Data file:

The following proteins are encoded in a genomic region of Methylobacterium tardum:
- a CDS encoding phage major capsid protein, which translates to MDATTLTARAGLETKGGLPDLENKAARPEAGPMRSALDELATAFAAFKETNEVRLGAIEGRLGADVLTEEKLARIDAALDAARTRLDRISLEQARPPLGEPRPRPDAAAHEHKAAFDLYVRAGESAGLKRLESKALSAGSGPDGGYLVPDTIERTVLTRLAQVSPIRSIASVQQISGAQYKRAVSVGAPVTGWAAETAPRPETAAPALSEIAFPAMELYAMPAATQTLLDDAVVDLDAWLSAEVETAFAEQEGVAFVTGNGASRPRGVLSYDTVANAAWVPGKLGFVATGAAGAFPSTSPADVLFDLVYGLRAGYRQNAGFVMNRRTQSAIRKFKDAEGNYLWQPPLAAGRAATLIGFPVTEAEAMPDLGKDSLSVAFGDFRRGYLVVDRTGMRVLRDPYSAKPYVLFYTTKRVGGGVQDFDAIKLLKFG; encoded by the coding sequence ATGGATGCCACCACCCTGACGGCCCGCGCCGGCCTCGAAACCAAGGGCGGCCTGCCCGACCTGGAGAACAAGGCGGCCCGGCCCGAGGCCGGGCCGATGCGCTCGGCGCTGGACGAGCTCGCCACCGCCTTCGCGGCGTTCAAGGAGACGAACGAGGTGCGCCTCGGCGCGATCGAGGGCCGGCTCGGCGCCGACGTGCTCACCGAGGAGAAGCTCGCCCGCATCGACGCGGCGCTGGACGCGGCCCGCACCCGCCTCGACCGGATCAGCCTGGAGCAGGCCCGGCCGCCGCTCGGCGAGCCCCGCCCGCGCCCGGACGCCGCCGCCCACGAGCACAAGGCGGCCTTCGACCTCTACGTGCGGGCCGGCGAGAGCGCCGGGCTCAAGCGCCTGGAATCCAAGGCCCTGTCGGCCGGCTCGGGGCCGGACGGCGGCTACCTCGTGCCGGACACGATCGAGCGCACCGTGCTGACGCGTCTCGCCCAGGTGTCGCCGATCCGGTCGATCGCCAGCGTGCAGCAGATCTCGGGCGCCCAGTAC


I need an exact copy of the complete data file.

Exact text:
The following proteins are encoded in a genomic region of Methylobacterium tardum:
- a CDS encoding phage major capsid protein, which translates to MDATTLTARAGLETKGGLPDLENKAARPEAGPMRSALDELATAFAAFKETNEVRLGAIEGRLGADVLTEEKLARIDAALDAARTRLDRISLEQARPPLGEPRPRPDAAAHEHKAAFDLYVRAGESAGLKRLESKALSAGSGPDGGYLVPDTIERTVLTRLAQVSPIRSIASVQQISGAQYKRAVSVGAPVTGWAAETAPRPETAAPALSEIAFPAMELYAMPAATQTLLDDAVVDLDAWLSAEVETAFAEQEGVAFVTGNGASRPRGVLSYDTVANAAWVPGKLGFVATGAAGAFPSTSPADVLFDLVYGLRAGYRQNAGFVMNRRTQSAIRKFKDAEGNYLWQPPLAAGRAATLIGFPVTEAEAMPDLGKDSLSVAFGDFRRGYLVVDRTGMRVLRDPYSAKPYVLFYTTKRVGGGVQDFDAIKLLKFG; encoded by the coding sequence ATGGATGCCACCACCCTGACGGCCCGCGCCGGCCTCGAAACCAAGGGCGGCCTGCCCGACCTGGAGAACAAGGCGGCCCGGCCCGAGGCCGGGCCGATGCGCTCGGCGCTGGACGAGCTCGCCACCGCCTTCGCGGCGTTCAAGGAGACGAACGAGGTGCGCCTCGGCGCGATCGAGGGCCGGCTCGGCGCCGACGTGCTCACCGAGGAGAAGCTCGCCCGCATCGACGCGGCGCTGGACGCGGCCCGCACCCGCCTCGACCGGATCAGCCTGGAGCAGGCCCGGCCGCCGCTCGGCGAGCCCCGCCCGCGCCCGGACGCCGCCGCCCACGAGCACAAGGCGGCCTTCGACCTCTACGTGCGGGCCGGCGAGAGCGCCGGGCTCAAGCGCCTGGAATCCAAGGCCCTGTCGGCCGGCTCGGGGCCGGACGGCGGCTACCTCGTGCCGGACACGATCGAGCGCACCGTGCTGACGCGTCTCGCCCAGGTGTCGCCGATCCGGTCGATCGCCAGCGTGCAGCAGATCTCGGGCGCCCAGTAC